Pro-Beijing lawmaker ‘stabbed’ in Hong Kong

(The Guardian) – The pro-Beijing lawmaker Junius Ho has been attacked in an apparent stabbing in Hong Kong.

Ho, who is running in the upcoming district council election, was out campaigning in his constituency on Wednesday when he was attacked.

In a video of the incident, a man holding a bunch of flowers approaches and speaks to Ho, then reaches into his bag and pulls out an implement, believed to be a knife, which he uses to stab Ho.

The man could be heard shouting in Cantonese: “Junius Ho, you scum!”

The attacker was arrested by police, according to Hong Kong Free Press. Ho was taken to Tuen Mun hospital with a stab wound to his chest. The alleged attacker and one of Ho’s aides were also taken to hospital with injuries, the South China Morning Post reported.

Alongside Hong Kong’s leader, Carrie Lam, and its police chief, Stephen Lo, Ho has become one of the most loathed establishment figures among democracy protesters.

He has long been one of the most stridently pro-Beijing politicians in the city.

He attracted criticism after he was captured on a video that went viral shaking hands with men in white T-shirts. The video followed an attack on protesters and other MTR passengers by a group of men in white T-shirts at Yuen Long MTR station in July, which resulted in 45 people being injured.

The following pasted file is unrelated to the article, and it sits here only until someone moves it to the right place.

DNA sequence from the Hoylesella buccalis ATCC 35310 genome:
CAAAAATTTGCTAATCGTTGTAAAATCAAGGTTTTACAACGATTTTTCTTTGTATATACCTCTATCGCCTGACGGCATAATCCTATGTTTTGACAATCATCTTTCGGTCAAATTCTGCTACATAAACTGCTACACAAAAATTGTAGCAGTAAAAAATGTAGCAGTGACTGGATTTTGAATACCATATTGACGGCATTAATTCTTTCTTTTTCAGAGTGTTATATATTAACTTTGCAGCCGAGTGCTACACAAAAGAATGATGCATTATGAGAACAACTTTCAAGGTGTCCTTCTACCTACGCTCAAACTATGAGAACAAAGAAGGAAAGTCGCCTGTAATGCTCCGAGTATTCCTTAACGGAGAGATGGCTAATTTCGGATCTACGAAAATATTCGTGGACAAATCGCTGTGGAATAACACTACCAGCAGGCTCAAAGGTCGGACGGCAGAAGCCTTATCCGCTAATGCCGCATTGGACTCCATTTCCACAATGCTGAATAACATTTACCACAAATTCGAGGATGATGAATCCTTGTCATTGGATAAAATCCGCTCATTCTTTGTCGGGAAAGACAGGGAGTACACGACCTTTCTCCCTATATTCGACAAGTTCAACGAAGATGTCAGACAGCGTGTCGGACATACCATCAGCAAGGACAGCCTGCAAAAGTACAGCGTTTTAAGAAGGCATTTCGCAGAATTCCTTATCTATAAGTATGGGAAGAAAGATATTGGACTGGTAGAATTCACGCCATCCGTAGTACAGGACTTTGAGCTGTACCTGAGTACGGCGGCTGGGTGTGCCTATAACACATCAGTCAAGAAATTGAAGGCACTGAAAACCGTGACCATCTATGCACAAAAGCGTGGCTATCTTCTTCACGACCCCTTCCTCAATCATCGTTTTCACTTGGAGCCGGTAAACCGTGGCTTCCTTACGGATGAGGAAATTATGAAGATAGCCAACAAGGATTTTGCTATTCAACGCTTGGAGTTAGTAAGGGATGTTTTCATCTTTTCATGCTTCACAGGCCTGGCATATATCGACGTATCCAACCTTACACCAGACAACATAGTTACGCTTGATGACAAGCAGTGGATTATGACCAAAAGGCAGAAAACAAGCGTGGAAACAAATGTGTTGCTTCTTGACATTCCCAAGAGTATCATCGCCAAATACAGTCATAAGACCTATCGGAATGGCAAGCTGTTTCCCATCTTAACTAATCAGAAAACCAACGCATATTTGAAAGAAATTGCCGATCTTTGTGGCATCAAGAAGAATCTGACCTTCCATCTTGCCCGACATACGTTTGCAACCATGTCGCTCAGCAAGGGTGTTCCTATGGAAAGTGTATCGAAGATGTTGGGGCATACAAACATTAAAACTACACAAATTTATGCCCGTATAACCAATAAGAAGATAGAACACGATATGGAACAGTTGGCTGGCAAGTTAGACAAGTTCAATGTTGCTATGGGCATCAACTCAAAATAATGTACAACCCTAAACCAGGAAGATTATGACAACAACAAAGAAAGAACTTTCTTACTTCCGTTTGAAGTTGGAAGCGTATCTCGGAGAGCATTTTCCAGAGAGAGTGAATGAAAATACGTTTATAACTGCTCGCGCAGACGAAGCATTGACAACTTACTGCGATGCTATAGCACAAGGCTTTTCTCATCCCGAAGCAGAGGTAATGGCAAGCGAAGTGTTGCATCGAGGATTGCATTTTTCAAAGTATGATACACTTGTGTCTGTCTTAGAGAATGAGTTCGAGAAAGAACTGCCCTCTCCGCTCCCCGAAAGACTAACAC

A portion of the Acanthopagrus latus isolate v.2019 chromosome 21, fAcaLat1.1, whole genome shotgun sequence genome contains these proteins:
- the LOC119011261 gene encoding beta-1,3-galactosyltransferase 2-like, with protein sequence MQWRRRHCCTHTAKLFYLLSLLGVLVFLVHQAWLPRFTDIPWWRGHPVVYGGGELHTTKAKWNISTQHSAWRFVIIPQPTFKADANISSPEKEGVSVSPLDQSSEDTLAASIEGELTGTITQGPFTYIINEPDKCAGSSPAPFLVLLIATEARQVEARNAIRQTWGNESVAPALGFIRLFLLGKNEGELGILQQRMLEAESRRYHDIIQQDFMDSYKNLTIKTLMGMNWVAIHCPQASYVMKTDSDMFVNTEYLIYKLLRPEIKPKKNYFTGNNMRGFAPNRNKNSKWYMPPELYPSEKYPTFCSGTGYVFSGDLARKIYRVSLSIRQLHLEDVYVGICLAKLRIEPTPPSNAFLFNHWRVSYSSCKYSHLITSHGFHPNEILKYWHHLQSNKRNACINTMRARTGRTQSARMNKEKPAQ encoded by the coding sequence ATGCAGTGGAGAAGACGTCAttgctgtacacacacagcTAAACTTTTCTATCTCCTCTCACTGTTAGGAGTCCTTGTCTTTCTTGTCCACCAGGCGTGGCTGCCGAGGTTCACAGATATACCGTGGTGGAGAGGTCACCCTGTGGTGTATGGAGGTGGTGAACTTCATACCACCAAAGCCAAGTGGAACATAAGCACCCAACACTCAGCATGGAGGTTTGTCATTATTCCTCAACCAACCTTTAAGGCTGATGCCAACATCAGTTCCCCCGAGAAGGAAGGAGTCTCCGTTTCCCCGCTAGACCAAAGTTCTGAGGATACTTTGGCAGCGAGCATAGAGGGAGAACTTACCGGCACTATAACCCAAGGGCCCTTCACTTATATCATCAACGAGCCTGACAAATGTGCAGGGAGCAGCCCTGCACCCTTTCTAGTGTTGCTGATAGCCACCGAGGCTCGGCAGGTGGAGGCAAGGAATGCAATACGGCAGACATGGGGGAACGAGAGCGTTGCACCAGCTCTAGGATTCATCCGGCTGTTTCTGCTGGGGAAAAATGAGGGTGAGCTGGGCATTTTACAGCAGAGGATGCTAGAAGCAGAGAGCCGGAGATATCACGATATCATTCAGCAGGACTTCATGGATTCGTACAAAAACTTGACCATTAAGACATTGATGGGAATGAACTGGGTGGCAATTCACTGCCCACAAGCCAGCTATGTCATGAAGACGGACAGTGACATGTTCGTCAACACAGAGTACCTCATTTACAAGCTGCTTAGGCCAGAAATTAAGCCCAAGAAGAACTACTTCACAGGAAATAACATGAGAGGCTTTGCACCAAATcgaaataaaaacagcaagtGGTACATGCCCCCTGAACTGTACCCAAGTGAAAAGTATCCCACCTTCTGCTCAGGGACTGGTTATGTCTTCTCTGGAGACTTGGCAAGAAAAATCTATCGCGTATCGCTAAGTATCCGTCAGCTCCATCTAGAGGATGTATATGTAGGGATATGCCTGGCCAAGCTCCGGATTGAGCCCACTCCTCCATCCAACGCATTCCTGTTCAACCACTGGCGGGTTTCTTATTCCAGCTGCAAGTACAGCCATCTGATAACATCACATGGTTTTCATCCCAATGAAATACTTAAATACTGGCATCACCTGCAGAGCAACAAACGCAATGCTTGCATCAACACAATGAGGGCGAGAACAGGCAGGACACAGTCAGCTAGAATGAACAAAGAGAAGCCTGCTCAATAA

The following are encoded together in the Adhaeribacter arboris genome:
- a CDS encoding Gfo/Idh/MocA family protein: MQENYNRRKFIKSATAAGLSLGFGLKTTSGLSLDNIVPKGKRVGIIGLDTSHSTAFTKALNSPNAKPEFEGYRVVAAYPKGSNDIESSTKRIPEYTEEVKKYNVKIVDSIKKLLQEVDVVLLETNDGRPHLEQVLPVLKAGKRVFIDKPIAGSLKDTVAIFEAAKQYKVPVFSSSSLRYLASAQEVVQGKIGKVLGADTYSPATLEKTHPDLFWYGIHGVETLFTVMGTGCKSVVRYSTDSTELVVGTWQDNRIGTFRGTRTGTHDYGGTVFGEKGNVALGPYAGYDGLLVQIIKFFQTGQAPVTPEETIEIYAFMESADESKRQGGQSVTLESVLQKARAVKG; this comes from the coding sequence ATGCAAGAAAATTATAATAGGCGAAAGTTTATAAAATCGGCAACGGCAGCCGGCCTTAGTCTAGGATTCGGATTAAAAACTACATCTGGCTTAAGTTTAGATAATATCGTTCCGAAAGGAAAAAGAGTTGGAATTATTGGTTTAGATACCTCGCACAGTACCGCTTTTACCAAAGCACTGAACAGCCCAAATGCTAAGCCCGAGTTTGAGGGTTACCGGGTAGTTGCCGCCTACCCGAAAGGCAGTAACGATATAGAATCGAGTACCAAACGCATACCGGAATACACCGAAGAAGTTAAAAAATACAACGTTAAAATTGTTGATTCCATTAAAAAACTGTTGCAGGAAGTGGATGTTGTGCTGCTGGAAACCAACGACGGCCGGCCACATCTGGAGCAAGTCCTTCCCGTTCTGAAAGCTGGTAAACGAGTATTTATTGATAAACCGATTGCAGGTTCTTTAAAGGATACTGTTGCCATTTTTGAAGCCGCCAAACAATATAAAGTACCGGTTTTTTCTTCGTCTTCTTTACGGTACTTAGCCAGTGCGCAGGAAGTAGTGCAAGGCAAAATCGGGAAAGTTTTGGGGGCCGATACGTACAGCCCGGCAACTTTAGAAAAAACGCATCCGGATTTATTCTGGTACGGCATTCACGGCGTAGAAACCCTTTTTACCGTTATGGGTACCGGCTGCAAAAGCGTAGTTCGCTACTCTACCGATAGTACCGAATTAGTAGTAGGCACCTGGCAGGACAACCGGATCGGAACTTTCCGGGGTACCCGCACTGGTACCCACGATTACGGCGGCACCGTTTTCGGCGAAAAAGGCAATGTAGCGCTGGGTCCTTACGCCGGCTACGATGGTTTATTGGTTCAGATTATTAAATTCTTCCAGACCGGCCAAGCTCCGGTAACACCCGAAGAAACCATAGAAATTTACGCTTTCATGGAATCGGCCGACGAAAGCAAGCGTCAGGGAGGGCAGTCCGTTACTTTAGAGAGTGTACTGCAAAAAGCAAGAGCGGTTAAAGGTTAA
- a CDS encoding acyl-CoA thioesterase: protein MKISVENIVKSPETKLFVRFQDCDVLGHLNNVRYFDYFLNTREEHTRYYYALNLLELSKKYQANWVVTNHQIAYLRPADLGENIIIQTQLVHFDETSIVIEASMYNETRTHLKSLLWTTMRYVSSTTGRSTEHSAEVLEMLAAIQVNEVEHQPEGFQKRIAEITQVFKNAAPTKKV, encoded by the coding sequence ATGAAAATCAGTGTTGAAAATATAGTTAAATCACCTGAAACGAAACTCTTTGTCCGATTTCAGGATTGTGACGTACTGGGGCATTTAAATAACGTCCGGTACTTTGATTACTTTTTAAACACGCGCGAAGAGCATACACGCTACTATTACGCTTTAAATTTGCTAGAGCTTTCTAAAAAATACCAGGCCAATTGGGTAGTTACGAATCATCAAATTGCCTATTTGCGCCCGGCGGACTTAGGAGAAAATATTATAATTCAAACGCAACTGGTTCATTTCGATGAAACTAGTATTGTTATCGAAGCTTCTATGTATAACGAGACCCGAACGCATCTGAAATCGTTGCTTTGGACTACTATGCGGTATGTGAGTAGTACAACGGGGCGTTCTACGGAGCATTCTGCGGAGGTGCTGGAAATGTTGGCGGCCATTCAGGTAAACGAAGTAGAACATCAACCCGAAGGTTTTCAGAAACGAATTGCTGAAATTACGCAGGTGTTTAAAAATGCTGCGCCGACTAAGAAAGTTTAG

Ho denied that the people he shook hands with had any connection to the attackers at Yuen Long.

The attack on Ho comes amid more than five months of sometimes violent political unrest in the former British colony-turned semi-autonomous Chinese territory.

Further protests were planned on Wednesday at some of Hong Kong’s universities, activists said. Police fired water cannon to disperse protesters at a Guy Fawkes-themed march on Tuesday.

China’s Communist party said on Tuesday it would not tolerate any “separatist behaviour” in Hong Kong, after some of the protesters called for independence.

What started as a protest against a proposed China extradition bill has widened into the gravest challenge to Chinese President Xi Jinping’s rule since he came to power in 2012.

Protesters are demanding an end to perceived Chinese meddling in the territory’s affairs, as well as universal suffrage and an independent inquiry into alleged police brutality, among other demands.

Beijing denies interfering and blames foreign governments for fuelling the unrest.
Xi met Lam on Tuesday in Shanghai, vouching support for her administration.

Following the meeting, Lam denied rumours that the government was considering an amnesty for protesters charged with offences.